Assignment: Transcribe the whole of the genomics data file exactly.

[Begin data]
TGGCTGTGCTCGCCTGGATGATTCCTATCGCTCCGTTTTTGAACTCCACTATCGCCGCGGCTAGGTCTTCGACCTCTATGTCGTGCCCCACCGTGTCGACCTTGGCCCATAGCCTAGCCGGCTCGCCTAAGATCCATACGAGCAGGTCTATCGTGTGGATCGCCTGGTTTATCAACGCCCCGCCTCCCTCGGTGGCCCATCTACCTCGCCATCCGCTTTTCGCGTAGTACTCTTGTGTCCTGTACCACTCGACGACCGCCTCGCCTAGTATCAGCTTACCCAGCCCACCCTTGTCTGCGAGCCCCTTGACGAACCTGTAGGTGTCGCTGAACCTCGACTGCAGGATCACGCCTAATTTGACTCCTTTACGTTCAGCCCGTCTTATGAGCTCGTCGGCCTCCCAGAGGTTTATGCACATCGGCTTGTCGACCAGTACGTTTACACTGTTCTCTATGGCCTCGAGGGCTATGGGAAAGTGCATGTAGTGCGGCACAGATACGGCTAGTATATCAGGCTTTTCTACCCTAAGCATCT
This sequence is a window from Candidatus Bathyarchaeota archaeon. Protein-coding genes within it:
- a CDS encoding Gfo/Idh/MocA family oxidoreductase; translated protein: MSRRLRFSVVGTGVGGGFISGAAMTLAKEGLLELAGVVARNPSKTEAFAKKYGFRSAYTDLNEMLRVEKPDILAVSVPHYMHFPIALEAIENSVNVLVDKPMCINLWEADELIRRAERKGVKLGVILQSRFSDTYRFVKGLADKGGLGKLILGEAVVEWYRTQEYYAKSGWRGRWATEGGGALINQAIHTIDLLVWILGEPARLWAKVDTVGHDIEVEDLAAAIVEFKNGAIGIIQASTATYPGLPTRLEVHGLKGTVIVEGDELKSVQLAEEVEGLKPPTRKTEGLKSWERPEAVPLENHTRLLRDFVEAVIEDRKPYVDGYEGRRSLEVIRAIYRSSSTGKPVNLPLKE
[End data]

TGGCTGTGCTCGCCTGGATGATTCCTATCGCTCCGTTTTTGAACTCCACTATCGCCGCGGCTAGGTCTTCGACCTCTATGTCGTGCCCCACCGTGTCGACCTTGGCCCATAGCCTAGCCGGCTCGCCTAAGATCCATACGAGCAGGTCTATCGTGTGGATCGCCTGGTTTATCAACGCCCCGCCTCCCTCGGTGGCCCATCTACCTCGCCATCCGCTTTTCGCGTAGTACTCTTGTGTCCTGTACCACTCGACGACCGCCTCGCCTAGTATCAGCTTACCCAGCCCACCCTTGTCTGCGAGCCCCTTGACGAACCTGTAGGTGTCGCTGAACCTCGACTGCAGGATCACGCCTAATTTGACTCCTTTACGTTCAGCCCGTCTTATGAGCTCGTCGGCCTCCCAGAGGTTTATGCACATCGGCTTGTCGACCAGTACGTTTACACTGTTCTCTATGGCCTCGAGGGCTATGGGAAAGTGCATGTAGTGCGGCACAGATACGGCTAGTATATCAGGCTTTTCTACCCTAAGCATCT
This sequence is a window from Candidatus Bathyarchaeota archaeon. Protein-coding genes within it:
- a CDS encoding Gfo/Idh/MocA family oxidoreductase; translated protein: MSRRLRFSVVGTGVGGGFISGAAMTLAKEGLLELAGVVARNPSKTEAFAKKYGFRSAYTDLNEMLRVEKPDILAVSVPHYMHFPIALEAIENSVNVLVDKPMCINLWEADELIRRAERKGVKLGVILQSRFSDTYRFVKGLADKGGLGKLILGEAVVEWYRTQEYYAKSGWRGRWATEGGGALINQAIHTIDLLVWILGEPARLWAKVDTVGHDIEVEDLAAAIVEFKNGAIGIIQASTATYPGLPTRLEVHGLKGTVIVEGDELKSVQLAEEVEGLKPPTRKTEGLKSWERPEAVPLENHTRLLRDFVEAVIEDRKPYVDGYEGRRSLEVIRAIYRSSSTGKPVNLPLKE